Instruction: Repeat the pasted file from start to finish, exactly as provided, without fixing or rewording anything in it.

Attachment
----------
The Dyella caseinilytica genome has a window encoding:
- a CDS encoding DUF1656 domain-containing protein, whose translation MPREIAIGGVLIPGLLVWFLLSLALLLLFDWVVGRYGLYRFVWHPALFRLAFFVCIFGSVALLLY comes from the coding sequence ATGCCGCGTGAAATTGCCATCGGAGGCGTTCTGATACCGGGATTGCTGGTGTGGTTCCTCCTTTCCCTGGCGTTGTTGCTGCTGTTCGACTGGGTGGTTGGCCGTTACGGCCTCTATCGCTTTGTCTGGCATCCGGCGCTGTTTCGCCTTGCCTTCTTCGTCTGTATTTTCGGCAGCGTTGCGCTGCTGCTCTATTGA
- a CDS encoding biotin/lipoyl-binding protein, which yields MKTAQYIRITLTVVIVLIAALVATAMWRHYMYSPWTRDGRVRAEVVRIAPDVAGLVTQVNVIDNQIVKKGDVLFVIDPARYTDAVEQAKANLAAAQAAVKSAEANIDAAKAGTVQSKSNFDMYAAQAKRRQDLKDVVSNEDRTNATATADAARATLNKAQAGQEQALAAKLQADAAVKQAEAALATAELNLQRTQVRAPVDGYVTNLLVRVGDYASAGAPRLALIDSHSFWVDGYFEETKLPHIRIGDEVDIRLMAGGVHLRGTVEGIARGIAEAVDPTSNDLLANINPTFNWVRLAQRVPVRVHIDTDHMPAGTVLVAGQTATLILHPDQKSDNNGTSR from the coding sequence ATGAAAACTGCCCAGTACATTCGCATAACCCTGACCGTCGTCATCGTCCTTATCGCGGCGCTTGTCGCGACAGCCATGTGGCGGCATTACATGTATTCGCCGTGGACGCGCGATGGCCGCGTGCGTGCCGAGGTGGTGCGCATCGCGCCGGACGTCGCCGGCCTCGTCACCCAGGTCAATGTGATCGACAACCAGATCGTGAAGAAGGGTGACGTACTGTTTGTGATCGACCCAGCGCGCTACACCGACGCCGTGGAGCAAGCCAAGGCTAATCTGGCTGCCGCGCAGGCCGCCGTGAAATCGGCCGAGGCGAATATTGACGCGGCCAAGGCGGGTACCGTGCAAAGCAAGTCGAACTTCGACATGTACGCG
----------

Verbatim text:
The Dyella caseinilytica genome has a window encoding:
- a CDS encoding DUF1656 domain-containing protein, whose translation MPREIAIGGVLIPGLLVWFLLSLALLLLFDWVVGRYGLYRFVWHPALFRLAFFVCIFGSVALLLY comes from the coding sequence ATGCCGCGTGAAATTGCCATCGGAGGCGTTCTGATACCGGGATTGCTGGTGTGGTTCCTCCTTTCCCTGGCGTTGTTGCTGCTGTTCGACTGGGTGGTTGGCCGTTACGGCCTCTATCGCTTTGTCTGGCATCCGGCGCTGTTTCGCCTTGCCTTCTTCGTCTGTATTTTCGGCAGCGTTGCGCTGCTGCTCTATTGA
- a CDS encoding biotin/lipoyl-binding protein, which yields MKTAQYIRITLTVVIVLIAALVATAMWRHYMYSPWTRDGRVRAEVVRIAPDVAGLVTQVNVIDNQIVKKGDVLFVIDPARYTDAVEQAKANLAAAQAAVKSAEANIDAAKAGTVQSKSNFDMYAAQAKRRQDLKDVVSNEDRTNATATADAARATLNKAQAGQEQALAAKLQADAAVKQAEAALATAELNLQRTQVRAPVDGYVTNLLVRVGDYASAGAPRLALIDSHSFWVDGYFEETKLPHIRIGDEVDIRLMAGGVHLRGTVEGIARGIAEAVDPTSNDLLANINPTFNWVRLAQRVPVRVHIDTDHMPAGTVLVAGQTATLILHPDQKSDNNGTSR from the coding sequence ATGAAAACTGCCCAGTACATTCGCATAACCCTGACCGTCGTCATCGTCCTTATCGCGGCGCTTGTCGCGACAGCCATGTGGCGGCATTACATGTATTCGCCGTGGACGCGCGATGGCCGCGTGCGTGCCGAGGTGGTGCGCATCGCGCCGGACGTCGCCGGCCTCGTCACCCAGGTCAATGTGATCGACAACCAGATCGTGAAGAAGGGTGACGTACTGTTTGTGATCGACCCAGCGCGCTACACCGACGCCGTGGAGCAAGCCAAGGCTAATCTGGCTGCCGCGCAGGCCGCCGTGAAATCGGCCGAGGCGAATATTGACGCGGCCAAGGCGGGTACCGTGCAAAGCAAGTCGAACTTCGACATGTACGCG